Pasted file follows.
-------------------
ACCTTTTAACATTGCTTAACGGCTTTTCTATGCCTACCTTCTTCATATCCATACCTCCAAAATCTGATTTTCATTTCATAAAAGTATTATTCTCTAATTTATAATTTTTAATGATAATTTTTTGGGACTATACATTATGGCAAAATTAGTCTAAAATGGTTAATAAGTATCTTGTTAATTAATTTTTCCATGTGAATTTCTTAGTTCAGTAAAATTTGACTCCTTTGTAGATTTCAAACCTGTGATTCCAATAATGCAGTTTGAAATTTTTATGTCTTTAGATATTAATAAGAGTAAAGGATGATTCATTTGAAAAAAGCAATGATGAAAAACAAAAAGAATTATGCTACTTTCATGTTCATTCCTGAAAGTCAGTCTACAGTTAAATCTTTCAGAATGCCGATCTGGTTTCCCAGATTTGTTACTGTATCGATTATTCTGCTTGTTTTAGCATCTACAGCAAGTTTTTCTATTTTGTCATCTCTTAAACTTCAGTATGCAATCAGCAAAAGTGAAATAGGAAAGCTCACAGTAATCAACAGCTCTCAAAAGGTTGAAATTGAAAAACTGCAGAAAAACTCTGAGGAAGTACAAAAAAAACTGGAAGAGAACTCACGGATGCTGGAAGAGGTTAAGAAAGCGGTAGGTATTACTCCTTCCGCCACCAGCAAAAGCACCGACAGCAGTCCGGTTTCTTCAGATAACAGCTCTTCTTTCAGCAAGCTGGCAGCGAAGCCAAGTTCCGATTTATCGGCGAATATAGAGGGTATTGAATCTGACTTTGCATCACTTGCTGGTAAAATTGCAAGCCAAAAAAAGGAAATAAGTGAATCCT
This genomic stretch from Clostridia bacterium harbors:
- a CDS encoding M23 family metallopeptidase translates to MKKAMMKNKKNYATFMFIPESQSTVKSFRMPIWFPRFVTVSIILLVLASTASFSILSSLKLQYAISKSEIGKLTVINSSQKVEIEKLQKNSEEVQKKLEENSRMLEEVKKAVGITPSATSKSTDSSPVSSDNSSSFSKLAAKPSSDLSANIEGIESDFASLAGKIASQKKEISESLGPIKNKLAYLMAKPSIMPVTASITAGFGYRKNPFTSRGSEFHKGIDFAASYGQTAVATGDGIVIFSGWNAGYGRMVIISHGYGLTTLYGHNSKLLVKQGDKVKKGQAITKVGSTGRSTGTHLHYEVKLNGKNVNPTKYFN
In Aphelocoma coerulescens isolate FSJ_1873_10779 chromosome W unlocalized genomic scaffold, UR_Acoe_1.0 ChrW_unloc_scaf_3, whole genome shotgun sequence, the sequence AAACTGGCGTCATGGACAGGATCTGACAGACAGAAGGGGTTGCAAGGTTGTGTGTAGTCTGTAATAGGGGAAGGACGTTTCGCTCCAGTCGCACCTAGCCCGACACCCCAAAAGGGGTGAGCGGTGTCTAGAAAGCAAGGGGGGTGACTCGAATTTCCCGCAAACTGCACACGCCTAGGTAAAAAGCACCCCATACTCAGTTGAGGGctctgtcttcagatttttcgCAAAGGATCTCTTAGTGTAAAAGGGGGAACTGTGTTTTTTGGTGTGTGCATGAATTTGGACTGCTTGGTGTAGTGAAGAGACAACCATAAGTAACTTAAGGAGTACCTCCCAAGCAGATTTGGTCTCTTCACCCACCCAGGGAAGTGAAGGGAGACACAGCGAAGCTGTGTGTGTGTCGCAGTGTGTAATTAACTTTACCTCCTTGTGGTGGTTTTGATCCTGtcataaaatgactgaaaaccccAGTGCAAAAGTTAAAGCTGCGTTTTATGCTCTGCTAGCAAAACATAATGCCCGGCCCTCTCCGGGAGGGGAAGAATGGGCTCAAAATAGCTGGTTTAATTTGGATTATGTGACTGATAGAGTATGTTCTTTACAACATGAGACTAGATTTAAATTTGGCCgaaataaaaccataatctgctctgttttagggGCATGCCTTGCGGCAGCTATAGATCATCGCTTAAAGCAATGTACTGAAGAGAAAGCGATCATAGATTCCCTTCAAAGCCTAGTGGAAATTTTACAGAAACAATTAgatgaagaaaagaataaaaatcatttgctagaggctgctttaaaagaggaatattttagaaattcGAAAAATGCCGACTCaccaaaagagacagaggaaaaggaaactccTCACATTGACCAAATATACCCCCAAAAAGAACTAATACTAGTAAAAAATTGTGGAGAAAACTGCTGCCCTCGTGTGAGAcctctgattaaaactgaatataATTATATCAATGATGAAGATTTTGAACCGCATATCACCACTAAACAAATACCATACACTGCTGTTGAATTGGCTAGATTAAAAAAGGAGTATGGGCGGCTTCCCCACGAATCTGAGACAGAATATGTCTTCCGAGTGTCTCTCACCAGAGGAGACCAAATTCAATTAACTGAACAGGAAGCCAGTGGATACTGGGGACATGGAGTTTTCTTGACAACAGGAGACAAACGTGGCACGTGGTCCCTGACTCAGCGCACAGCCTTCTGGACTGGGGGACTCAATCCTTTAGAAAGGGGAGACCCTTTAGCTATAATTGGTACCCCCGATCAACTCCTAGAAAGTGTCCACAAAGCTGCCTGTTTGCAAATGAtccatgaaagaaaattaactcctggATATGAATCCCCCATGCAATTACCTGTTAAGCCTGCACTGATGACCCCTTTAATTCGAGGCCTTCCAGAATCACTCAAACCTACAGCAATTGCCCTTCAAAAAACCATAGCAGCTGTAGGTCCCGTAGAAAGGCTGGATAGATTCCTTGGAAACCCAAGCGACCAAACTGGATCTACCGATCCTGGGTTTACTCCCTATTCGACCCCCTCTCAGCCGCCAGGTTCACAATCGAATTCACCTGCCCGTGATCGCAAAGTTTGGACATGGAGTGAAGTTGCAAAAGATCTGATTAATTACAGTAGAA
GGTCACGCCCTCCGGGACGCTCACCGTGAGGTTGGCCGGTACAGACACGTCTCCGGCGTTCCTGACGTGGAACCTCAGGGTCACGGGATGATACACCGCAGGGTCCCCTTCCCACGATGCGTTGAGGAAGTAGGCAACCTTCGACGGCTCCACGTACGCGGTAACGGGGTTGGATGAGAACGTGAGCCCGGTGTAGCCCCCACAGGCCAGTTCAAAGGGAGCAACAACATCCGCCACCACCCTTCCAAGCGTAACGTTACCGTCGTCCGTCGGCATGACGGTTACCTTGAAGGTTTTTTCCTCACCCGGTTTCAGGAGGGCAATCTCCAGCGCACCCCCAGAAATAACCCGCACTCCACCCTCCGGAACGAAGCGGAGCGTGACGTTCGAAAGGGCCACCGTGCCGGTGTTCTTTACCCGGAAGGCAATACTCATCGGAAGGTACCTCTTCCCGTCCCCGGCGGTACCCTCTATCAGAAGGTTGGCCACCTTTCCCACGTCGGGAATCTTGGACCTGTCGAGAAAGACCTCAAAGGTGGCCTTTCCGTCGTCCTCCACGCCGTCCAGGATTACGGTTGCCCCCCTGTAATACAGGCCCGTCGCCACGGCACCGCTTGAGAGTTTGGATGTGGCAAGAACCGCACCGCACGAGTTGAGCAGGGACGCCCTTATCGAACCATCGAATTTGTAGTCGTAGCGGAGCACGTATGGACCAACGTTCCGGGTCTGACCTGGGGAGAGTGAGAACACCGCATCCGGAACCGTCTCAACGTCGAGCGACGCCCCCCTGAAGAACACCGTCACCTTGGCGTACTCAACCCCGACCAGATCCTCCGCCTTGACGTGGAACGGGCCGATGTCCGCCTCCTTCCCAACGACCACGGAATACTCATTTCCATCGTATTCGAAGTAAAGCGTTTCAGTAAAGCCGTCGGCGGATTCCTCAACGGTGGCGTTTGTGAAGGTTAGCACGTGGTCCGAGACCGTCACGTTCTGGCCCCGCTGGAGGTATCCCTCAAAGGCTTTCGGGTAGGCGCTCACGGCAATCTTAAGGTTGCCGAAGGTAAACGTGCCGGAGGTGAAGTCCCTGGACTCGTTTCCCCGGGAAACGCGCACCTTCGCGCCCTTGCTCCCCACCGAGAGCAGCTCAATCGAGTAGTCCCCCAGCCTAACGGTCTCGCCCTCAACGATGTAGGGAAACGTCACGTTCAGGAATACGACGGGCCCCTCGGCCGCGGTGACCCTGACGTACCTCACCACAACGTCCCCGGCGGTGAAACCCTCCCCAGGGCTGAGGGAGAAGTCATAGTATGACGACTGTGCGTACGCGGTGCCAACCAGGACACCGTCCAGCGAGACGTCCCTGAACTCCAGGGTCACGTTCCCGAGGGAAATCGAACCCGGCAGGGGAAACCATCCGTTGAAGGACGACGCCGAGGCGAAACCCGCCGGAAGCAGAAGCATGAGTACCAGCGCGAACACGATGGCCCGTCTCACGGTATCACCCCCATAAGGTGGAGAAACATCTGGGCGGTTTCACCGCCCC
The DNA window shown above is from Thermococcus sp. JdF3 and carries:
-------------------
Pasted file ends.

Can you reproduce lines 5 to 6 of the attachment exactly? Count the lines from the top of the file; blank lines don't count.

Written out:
GGTCACGCCCTCCGGGACGCTCACCGTGAGGTTGGCCGGTACAGACACGTCTCCGGCGTTCCTGACGTGGAACCTCAGGGTCACGGGATGATACACCGCAGGGTCCCCTTCCCACGATGCGTTGAGGAAGTAGGCAACCTTCGACGGCTCCACGTACGCGGTAACGGGGTTGGATGAGAACGTGAGCCCGGTGTAGCCCCCACAGGCCAGTTCAAAGGGAGCAACAACATCCGCCACCACCCTTCCAAGCGTAACGTTACCGTCGTCCGTCGGCATGACGGTTACCTTGAAGGTTTTTTCCTCACCCGGTTTCAGGAGGGCAATCTCCAGCGCACCCCCAGAAATAACCCGCACTCCACCCTCCGGAACGAAGCGGAGCGTGACGTTCGAAAGGGCCACCGTGCCGGTGTTCTTTACCCGGAAGGCAATACTCATCGGAAGGTACCTCTTCCCGTCCCCGGCGGTACCCTCTATCAGAAGGTTGGCCACCTTTCCCACGTCGGGAATCTTGGACCTGTCGAGAAAGACCTCAAAGGTGGCCTTTCCGTCGTCCTCCACGCCGTCCAGGATTACGGTTGCCCCCCTGTAATACAGGCCCGTCGCCACGGCACCGCTTGAGAGTTTGGATGTGGCAAGAACCGCACCGCACGAGTTGAGCAGGGACGCCCTTATCGAACCATCGAATTTGTAGTCGTAGCGGAGCACGTATGGACCAACGTTCCGGGTCTGACCTGGGGAGAGTGAGAACACCGCATCCGGAACCGTCTCAACGTCGAGCGACGCCCCCCTGAAGAACACCGTCACCTTGGCGTACTCAACCCCGACCAGATCCTCCGCCTTGACGTGGAACGGGCCGATGTCCGCCTCCTTCCCAACGACCACGGAATACTCATTTCCATCGTATTCGAAGTAAAGCGTTTCAGTAAAGCCGTCGGCGGATTCCTCAACGGTGGCGTTTGTGAAGGTTAGCACGTGGTCCGAGACCGTCACGTTCTGGCCCCGCTGGAGGTATCCCTCAAAGGCTTTCGGGTAGGCGCTCACGGCAATCTTAAGGTTGCCGAAGGTAAACGTGCCGGAGGTGAAGTCCCTGGACTCGTTTCCCCGGGAAACGCGCACCTTCGCGCCCTTGCTCCCCACCGAGAGCAGCTCAATCGAGTAGTCCCCCAGCCTAACGGTCTCGCCCTCAACGATGTAGGGAAACGTCACGTTCAGGAATACGACGGGCCCCTCGGCCGCGGTGACCCTGACGTACCTCACCACAACGTCCCCGGCGGTGAAACCCTCCCCAGGGCTGAGGGAGAAGTCATAGTATGACGACTGTGCGTACGCGGTGCCAACCAGGACACCGTCCAGCGAGACGTCCCTGAACTCCAGGGTCACGTTCCCGAGGGAAATCGAACCCGGCAGGGGAAACCATCCGTTGAAGGACGACGCCGAGGCGAAACCCGCCGGAAGCAGAAGCATGAGTACCAGCGCGAACACGATGGCCCGTCTCACGGTATCACCCCCATAAGGTGGAGAAACATCTGGGCGGTTTCACCGCCCC
The DNA window shown above is from Thermococcus sp. JdF3 and carries: